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No, it’s not a post about me, I swear. This is my daughter Avery’s favorite current word, and it’s her shorthand for “I’ll do it myself.” Avery is an exceptionally independent little girl. I wasn’t entirely prepared for that. Her easygoing brother was quite happy to be waited on hand and foot, thank you very much. Not Avery. She wants control, in a big way. She wants everything to be her way, her choice. And naturally, if it must be done, Avery wants to be the one doing it. Getting dressed, pointing out where the Cheerios are (just in case I’d forgotten, you know), getting her own spoon, climbing into her high chair (which she will also attempt to do even if the tray is already in place, blocking her climb; it isn’t pretty)…. She wants to brush her own teeth, her own hair. You get the idea. I accommodate her independent streak whenever possible, even when it makes a task take three times longer to do than if I had done it. I know it’s part of her process, and I appreciate that. Well, most of the time.

Sometimes, though, her desire to control her environment becomes a problem. The night before last, she climbed over the child gate between our bedroom and the living room. She managed it well enough, but it’s possible that future attempts might end less smoothly. This morning on the way out the door to music class, she didn’t wait on the porch like she usually does. Instead she kept going, stepping off the porch, running down the sidewalk and continuing her run straight into the street. A car was coming. I moved pretty quickly, but she’d caught me off-guard. She usually stands behind me when I lock the door, so I wasn’t ready to sprint after her. She was halfway down the sidewalk before I realized she’d left the porch. It was terrifying – a word I now realize I might overuse – but this was the real deal. Horror movie-level panic, and there’s a reason I don’t go to horror movies. My eyes and nose are burning as I type this. It happened seven hours ago, and I’m still not okay.

She made it past our car and into the street before I caught her. A car was coming, and somehow they saw her early enough that they slowed in plenty of time. There were no shrieking brakes to underline my nightmare… God knows I didn’t need any. I made it to the street just as she reached the other side of our car – in time to realize the car was already slowing – but I still grabbed her upper arm hard enough to leave a mark. Panic doesn’t subside that easily, as it turns out. I knew the car was slowing in time, but I couldn’t stop freaking out. I still haven’t stopped freaking out.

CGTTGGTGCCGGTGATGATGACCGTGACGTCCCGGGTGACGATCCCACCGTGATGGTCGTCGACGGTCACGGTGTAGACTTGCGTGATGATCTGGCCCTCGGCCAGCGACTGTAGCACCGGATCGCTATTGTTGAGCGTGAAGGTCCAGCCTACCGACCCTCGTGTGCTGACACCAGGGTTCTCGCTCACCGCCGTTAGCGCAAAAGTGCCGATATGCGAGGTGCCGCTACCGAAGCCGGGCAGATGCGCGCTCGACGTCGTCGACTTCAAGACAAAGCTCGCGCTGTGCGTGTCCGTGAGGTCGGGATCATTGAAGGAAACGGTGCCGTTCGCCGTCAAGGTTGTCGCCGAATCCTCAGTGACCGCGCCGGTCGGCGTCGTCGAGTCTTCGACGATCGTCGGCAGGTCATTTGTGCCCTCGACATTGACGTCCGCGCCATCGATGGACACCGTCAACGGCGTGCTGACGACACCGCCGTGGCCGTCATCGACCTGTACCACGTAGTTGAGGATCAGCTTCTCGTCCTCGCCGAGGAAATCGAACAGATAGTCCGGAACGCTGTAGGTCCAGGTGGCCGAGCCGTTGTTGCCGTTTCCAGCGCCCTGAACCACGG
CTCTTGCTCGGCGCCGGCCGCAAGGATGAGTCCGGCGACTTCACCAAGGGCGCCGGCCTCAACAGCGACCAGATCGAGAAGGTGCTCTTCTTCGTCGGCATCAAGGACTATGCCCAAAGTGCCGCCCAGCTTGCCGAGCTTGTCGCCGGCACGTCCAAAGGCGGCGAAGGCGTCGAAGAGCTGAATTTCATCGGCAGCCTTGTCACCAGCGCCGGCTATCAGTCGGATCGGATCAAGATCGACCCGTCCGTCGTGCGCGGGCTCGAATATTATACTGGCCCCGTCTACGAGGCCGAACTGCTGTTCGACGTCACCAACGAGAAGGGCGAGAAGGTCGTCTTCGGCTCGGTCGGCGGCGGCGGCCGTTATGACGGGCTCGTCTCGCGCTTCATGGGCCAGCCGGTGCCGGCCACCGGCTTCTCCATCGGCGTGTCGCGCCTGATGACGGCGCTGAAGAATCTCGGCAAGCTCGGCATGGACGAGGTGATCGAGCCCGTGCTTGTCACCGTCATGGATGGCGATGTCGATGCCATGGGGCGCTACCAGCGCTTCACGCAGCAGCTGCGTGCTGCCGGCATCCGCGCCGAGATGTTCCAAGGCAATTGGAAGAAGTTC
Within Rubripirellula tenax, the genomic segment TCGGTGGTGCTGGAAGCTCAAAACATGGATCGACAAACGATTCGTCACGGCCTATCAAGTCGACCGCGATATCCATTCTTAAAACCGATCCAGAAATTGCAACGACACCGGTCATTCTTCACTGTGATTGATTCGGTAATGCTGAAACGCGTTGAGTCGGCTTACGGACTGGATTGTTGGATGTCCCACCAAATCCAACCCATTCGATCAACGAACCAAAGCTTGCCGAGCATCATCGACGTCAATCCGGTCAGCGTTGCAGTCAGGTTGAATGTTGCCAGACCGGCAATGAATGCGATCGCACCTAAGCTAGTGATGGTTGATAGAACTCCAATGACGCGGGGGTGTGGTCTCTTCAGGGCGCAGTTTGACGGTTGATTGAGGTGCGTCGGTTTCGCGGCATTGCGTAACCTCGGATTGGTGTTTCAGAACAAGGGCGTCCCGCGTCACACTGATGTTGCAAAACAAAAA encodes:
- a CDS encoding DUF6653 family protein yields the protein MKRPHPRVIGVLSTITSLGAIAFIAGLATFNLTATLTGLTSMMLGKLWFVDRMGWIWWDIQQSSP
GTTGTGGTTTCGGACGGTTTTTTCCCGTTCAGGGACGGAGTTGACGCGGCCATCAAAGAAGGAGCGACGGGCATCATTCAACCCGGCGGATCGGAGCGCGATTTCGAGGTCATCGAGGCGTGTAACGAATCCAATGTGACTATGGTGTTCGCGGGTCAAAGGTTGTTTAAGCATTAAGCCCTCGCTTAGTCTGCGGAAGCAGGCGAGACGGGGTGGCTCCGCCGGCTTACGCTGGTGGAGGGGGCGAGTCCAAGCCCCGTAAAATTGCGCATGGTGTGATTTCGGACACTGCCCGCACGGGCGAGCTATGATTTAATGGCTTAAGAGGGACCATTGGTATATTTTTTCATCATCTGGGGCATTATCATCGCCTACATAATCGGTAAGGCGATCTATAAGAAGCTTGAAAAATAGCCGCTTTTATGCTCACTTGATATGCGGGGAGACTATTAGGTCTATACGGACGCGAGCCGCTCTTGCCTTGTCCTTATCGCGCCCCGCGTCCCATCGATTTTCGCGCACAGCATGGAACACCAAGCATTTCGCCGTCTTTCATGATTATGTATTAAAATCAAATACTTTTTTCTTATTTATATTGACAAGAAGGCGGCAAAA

As a parent, my number one job is to keep my children safe. Nothing is more important. I was distracted this morning. We had an overbooked day and were already running behind because Avery pooped in her diaper just before we were set to leave the house. I was so irritated with her… I kept asking her why she hadn’t told me she had to go (duh, because I just turned two, Mommy, and this potty training thing isn’t a perfect process). I was frustrated because we were going to be late to music class and stressed out because there were four things scheduled in a row, so I already knew she’d be missing her nap. It was a rough, frustrating start, so who knows where my head was when I was locking up the house. Clearly not on Avery, who was sprinting down the sidewalk. She always waits for me. Except today, when she didn’t.

Avery is fine. She had no idea what my problem was, and when I screamed that she could have been hurt, her helpful response was “Band-Aid?” She has no concept of what could have happened, but of course I do, and it’s been making me sick all day. The image of her running into the street keeps playing in my head, over and over. It’s awful. I’ve had my hand locked to her wrist or had her in my arms every moment we were outside since, but it hasn’t erased my fear. I love my willful, independent daughter, but I hadn’t thought about how her desire to do everything “myself” could become a gigantic problem instead of merely an annoyance, until today.

I assume I will eventually lose this sick feeling in my stomach, and that I won’t have the movie of this experience on constant repeat in my mind. But the lesson was learned, and it’s not going anywhere. I will never again trust that she will stay by my side just because she always has, or because her brother always did. She thinks she needs to keep doing everything “myself,” and as her parent I need to keep allowing her to do that, within limits. Her safety is my number one priority. Not getting to class on time, not focusing on the day’s schedule. Nothing matters except that she survives another day to drive me crazy. And she will drive me crazy, because it’s in her job description, and she’s damned good at it.

Thank you, God, for keeping my daughter safe this morning, in spite of her, and in spite of me. Thank you for sending us a driver who wasn’t speeding, and who was actually paying attention. I am so incredibly grateful.

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